Thursday 13 April 2017

Brent litter enforcement patrols recommended to be brought in-house

The Brent Cabinet is recommended to bring the litter patrol service, currently provided by Kingdom Limited in a pilot programme, in-house when the pilot finishes:
The pilot has been a helpful exercise and the performance has been shown to be good. Operating issues around the application of this type of service in Brent are now properly understood. The FPN (Fixed Penalty Notice) issue rate has exceeded projections, payment rates, income have been stronger than projected, and a number of ‘added value’ services have been successfully trialled. It is therefore recommended that the Council now plans to continue providing this service, beyond June 2017, on a long term basis. The review suggests that an in-house service, delivered along the same operating lines as the pilot contract, may offer the best long-term value for the council. 
Without any explicit reference to Cllr John Duffy's LINK concern that the Council was losing potential revenue through out-sourcing the service there is a recognition that, despite a greater risk to the Council, that an in-house service would generate greater income for the Council:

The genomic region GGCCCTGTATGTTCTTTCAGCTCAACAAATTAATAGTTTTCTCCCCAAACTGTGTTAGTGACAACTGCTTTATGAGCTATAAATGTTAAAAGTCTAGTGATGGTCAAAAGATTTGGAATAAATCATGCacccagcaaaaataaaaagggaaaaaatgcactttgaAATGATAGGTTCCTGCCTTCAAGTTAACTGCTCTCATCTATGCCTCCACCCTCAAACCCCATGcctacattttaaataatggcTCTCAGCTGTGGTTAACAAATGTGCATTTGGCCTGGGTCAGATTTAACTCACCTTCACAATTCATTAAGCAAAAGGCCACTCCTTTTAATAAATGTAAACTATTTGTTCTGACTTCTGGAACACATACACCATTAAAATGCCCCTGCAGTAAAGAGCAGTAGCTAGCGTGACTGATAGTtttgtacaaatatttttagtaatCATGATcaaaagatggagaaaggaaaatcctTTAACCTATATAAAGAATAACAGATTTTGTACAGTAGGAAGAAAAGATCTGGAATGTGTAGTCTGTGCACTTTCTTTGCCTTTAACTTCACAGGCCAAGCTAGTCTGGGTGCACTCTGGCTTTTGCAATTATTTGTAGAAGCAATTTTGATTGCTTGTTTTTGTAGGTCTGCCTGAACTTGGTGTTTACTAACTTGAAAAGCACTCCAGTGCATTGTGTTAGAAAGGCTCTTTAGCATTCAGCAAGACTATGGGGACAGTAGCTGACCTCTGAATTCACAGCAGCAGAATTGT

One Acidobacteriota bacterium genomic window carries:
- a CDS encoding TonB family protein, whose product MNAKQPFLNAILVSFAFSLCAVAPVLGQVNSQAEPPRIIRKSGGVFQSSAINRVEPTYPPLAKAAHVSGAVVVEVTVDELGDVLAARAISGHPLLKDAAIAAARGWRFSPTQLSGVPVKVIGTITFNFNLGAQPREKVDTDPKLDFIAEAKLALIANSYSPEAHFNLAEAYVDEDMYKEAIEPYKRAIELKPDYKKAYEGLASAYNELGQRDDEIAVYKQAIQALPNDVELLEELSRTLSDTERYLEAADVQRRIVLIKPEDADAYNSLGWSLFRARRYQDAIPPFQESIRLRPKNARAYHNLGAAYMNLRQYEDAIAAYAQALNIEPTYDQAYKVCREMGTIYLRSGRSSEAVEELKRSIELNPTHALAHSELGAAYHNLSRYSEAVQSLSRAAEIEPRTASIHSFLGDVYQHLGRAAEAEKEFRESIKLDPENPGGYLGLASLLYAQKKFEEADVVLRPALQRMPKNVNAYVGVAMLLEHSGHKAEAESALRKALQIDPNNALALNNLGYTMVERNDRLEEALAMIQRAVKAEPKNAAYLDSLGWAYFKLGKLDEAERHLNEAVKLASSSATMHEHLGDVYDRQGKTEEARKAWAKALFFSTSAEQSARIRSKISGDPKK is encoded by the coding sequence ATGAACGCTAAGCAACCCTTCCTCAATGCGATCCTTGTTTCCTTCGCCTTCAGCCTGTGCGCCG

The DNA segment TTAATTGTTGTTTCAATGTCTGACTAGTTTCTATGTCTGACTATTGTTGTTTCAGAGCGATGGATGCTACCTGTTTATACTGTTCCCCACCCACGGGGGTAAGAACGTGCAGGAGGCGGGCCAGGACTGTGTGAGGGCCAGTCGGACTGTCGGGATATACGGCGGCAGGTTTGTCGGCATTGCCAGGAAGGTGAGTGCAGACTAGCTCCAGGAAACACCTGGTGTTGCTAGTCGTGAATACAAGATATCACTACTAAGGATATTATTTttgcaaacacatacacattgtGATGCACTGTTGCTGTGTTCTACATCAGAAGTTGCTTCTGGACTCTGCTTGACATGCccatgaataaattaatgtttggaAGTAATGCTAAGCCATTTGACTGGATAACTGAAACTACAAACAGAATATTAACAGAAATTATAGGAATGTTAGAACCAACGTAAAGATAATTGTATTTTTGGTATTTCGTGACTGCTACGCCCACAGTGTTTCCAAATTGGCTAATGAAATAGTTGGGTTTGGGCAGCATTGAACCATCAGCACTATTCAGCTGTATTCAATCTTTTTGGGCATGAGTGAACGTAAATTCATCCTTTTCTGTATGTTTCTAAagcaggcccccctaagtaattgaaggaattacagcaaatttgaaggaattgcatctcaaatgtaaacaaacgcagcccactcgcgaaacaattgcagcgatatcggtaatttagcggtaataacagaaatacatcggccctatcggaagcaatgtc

1. The issue is therefore to consider the likely surplus that the council would make if it ran the operation in house. Using the same figures for ticket issue and collection rates (which therefore implicitly assumes that the quality of service would be the same) the council could expect to issue 5,962 FPNs in a year (i.e. twice the amount issued in the pilot six months). The gross income for these would be £0.477m if all were paid.

  2. The collection rate has been established, in paragraph 8.6, as being around 85%, so total income would be £0.405m. Paragraph 6.2 has set out that the likely cost of an in house team would be around £0.25m (£15k of which would be up-front, year 1 equipment costs only), which would imply a surplus under the in-house option of £0.155m. 

  3. There is therefore a reasonable expectation of a modest additional surplus under the in-house model compared to the option of procuring a new contract. Provided that the reasonable expectation was that the operational performance of in house service would be at least as good as that provided by a private contractor then the financial evaluation would support a conclusion that the service should be provided in house.

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